LONDON (Reuters) - Debt-laden euro zone countries are exporting again -- only this time it’s their young workers, in an exodus some fear could intensify national debt problems longer term.
As countries on the euro zone periphery endure deep and prolonged recessions, high unemployment, severe tax hikes and state spending cuts, young people appear to be taking to planes, trains and boats again in search of work.
High levels of emigration from depressed economies have historically been emotive the world over but modern transport and communication links have changed the picture for many over recent decades. Free movement of labour within Europe has been a centrepiece of the continent’s economic integration.
What’s more, many view the sort of worker mobility seen within the United States as a model of what should happen between economically-diverse states in any single currency area.
The problem for the euro zone right now is that the workforce may move, but national debts don‘t.
And the exit of the former weakens a country’s ability to solve the latter by putting a major drag on growth and tax revenues over time.
While emigration of the young unemployed can be a economic safety valve, relieving pressure on welfare benefit payments in the short term, any permanent ‘hollowing out’ of the workforce at a time when populations are aging could scupper efforts to reduce debt burdens, instead raising pension payments and dependency ratios.
“If the euro periphery economies, through severe austerity, are going to be economically depressed for a long period of time and their populations just walk away, how do they ever get back to fiscal sustainability?” said Citi economist Michael Saunders.
“I think the answer is they don‘t,” he said, adding that some form of default or debt restructuring is the only likely solution to the euro sovereign debt crisis over time.
“Slashing entitlement programmes just puts you in a situation where your economy is ever weaker and more people leave,” said Saunders, emphasising that working populations now need to be rising, not falling. “Unless the swing from depression to boom is very quick, migration isn’t something that easily flows back.”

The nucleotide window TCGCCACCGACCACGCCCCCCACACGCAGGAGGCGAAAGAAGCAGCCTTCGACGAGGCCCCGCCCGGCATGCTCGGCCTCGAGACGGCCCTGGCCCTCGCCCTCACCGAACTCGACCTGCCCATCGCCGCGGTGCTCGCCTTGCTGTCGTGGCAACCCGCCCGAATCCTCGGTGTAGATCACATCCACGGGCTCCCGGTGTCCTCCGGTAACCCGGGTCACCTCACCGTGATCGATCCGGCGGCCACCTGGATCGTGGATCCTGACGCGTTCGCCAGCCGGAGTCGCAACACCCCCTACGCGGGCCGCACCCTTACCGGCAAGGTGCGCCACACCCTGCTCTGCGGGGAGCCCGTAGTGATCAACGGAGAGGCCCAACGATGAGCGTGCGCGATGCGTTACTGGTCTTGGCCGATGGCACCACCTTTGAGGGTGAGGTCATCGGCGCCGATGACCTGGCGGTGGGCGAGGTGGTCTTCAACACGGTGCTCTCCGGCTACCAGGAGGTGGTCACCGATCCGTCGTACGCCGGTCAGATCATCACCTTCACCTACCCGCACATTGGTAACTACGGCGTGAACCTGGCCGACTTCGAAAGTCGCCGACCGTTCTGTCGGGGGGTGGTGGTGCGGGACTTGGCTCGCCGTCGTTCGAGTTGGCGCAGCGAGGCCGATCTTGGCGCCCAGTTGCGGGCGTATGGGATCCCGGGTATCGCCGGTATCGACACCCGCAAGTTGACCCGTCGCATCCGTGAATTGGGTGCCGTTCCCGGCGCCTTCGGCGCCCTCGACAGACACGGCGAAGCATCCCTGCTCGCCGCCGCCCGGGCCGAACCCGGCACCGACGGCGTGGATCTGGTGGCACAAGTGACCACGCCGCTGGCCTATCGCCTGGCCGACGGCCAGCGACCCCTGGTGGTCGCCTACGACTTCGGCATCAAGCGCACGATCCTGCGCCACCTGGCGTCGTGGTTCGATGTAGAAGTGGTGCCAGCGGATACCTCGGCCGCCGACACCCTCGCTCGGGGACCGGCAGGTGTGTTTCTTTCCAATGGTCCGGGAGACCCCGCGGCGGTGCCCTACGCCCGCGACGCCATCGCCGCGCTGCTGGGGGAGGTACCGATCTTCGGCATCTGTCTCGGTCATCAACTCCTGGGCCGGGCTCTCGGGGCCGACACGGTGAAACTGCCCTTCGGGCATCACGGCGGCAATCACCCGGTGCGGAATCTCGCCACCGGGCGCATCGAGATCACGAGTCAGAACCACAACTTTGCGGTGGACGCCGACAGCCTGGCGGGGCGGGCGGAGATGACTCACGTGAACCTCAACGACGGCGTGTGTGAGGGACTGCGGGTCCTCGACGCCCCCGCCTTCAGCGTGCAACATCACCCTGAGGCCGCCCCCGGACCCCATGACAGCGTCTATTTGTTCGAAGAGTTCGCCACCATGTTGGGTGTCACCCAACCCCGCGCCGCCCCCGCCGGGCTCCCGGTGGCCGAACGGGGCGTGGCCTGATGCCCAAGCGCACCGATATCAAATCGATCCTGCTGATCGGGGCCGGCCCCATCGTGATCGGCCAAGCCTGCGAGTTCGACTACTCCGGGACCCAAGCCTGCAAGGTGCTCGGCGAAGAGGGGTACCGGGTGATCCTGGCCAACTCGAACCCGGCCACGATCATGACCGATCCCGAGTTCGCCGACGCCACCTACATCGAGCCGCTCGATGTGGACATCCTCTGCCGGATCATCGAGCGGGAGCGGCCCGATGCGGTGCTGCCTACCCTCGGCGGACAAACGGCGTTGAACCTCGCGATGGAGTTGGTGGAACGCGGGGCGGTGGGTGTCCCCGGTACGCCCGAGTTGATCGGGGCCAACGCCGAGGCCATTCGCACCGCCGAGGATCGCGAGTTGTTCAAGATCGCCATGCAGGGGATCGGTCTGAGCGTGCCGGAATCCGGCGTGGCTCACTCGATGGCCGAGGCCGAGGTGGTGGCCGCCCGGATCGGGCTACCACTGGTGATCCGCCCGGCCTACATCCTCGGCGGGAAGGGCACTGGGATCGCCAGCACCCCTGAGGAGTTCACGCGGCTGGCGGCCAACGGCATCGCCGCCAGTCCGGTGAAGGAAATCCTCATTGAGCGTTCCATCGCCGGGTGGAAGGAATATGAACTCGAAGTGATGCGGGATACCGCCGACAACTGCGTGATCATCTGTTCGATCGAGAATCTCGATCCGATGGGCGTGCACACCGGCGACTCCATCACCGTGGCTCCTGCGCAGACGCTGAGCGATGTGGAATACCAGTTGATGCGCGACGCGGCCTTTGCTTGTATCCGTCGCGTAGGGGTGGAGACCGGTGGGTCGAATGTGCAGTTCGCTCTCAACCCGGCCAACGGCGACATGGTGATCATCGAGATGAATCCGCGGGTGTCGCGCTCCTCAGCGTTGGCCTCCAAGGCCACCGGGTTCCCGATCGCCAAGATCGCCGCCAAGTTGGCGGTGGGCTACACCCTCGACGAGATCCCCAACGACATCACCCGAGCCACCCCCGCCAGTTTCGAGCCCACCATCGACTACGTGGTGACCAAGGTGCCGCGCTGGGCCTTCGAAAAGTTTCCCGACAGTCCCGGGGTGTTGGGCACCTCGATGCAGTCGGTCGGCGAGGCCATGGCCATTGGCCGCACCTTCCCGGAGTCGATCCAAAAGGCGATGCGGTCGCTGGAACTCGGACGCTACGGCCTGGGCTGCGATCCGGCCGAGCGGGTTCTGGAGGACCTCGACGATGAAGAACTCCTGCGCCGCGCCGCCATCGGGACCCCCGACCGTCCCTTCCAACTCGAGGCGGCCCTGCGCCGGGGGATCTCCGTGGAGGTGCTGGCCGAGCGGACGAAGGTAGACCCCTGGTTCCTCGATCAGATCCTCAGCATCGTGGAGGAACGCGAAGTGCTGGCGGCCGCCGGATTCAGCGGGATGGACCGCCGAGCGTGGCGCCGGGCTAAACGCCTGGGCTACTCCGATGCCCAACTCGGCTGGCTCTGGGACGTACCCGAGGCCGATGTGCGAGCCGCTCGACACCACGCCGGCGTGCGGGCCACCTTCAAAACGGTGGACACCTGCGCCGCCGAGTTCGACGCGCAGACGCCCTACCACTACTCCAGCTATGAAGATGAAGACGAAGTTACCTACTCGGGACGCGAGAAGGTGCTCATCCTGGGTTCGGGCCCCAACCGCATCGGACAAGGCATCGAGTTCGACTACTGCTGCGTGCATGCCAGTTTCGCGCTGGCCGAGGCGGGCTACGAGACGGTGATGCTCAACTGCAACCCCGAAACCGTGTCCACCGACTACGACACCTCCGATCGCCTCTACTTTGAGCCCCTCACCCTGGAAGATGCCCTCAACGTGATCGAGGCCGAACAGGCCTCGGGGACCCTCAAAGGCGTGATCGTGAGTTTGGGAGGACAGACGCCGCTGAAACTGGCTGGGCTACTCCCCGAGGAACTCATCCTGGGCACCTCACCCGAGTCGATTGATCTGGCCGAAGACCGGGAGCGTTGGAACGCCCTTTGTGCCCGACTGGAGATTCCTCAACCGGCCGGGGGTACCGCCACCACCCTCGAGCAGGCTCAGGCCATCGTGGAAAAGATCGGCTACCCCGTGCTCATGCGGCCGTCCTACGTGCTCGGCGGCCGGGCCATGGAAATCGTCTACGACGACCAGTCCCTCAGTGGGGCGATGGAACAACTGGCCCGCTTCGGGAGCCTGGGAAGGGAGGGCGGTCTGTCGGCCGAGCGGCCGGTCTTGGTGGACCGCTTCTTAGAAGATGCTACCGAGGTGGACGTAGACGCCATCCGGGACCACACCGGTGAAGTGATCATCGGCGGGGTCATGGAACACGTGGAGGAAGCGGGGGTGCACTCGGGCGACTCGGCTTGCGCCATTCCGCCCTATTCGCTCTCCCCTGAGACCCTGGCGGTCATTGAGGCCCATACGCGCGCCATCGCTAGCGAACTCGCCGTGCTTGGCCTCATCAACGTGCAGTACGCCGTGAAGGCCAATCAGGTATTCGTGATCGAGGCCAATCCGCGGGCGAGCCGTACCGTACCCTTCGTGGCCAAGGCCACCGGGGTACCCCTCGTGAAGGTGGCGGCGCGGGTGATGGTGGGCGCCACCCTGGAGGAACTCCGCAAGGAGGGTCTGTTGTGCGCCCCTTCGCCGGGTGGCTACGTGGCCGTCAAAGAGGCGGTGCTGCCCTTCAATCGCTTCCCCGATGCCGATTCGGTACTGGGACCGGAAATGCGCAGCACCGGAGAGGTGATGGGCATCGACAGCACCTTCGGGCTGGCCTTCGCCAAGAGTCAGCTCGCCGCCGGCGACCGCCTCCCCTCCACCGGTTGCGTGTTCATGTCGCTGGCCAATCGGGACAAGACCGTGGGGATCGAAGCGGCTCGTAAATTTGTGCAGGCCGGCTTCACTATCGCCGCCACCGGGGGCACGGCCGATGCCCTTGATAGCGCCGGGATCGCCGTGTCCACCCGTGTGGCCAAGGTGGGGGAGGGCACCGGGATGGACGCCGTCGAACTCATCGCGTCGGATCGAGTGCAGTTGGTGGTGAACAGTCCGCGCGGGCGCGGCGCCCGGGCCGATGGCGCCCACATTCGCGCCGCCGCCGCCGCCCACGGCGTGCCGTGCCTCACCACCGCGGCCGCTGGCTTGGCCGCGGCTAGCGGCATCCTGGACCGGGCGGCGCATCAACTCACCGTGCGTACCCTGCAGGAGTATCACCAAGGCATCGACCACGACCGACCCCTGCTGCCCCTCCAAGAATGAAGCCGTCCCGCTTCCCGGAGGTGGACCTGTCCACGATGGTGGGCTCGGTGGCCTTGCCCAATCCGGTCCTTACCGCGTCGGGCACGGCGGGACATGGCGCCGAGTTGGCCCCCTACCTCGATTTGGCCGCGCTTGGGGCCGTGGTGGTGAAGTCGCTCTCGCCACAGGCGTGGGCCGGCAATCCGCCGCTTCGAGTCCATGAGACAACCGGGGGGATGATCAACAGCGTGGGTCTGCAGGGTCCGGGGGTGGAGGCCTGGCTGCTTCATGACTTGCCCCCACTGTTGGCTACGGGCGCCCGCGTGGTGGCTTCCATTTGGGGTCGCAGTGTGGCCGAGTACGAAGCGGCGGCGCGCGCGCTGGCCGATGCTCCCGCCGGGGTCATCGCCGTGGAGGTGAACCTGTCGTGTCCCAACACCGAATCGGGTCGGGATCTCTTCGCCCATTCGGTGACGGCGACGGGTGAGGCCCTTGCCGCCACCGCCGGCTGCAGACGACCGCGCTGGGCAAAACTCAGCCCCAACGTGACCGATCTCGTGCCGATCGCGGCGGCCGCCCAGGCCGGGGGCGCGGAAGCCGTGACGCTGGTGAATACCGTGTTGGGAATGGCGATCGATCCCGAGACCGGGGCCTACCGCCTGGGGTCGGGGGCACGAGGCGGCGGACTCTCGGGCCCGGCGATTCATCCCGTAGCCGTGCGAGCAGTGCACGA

Citi’s view on the upshot of the euro crisis may not be the market consensus and the migration angle is just one part of its gloomy prognosis.
But there is no shortage of big investors unnerved by the problem.
“It’s a real problem that, for example, young Portuguese unemployed leave in search of work but the debt remains just as large for everyone left behind,” said Yves Bonzon, chief investment officer at Swiss asset manager Pictet.
So what’s the scale of the problem to date?
Eurostat data shows that in the first half of 2012, working age populations - or those between 15 and 65 - dropped 0.1 percent year-on-year in Italy and Greece, 0.6 percent in Spain, 0.7 percent in Portugal and 0.9 percent in Ireland. Workforces in Ireland and Portugal have been contracting since 2008.
And the bulk of the new emigrants do appear to be the youngest workers. In the second quarter of 2012, for example, the 20- to 29-year-old segment of the population fell 8.8 percent year-on-year in Ireland, 4.3 percent in Spain and 3.5 percent in Portugal - bringing respective peak-to-trough declines for this age group to 25 percent, 17 percent and 18 percent.
Saunders at Citi reckoned these declines in populations in their 20s are “extraordinarily large”, well in excess of those seen in the eastern European countries that joined the European Union in 2004. The drop in Ireland’s 20- to 29-year age group in 2011, at 8 percent, exceeds that seen for this age group in any EU country in the last 40 years, he added.
But are the numbers as bad as they seem and do they necessarily herald future national default or restructuring?
If migrants return quickly is the problem solved? How much of the scale of the recent exit was merely a reversal of huge movements of young workers from eastern Europe post-2004? Spanish statistics, for example, show the biggest destinations for emigrants from Spain in 2011 were Romania and Morocco.
Eurostat, too, shows emigration of recent years only partly reverses the influx to these economies during the boom years. Ireland’s workforce increased 1.8 percent a year on average in the 19 years to 2009.
Lorcan Roche Kelly, chief Europe strategist at Trend Macrolytics LLC in County Clare in Ireland, points out that total net migration flows into Ireland between 1996 and 2009 were about half a million and about 100,000 have left since then.
He also said migration of young adults in their 20s to areas of plentiful work was now very fast and flexible, unlike more traumatic and opened-ended historic episodes of high emigration.
What’s more, Roche Kelly reckons the issue of leaving debts behind argues strongly in favour of some debt mutualisation in the euro zone, rather than default or restructuring, not unlike the U.S. where most debts are held at a federal rather than state level.
“If you want a centralisation of the labour market, which is a definite goal of the euro area, you also have to have a parity of debt across borders,” he said.
Editing by Ruth Pitchford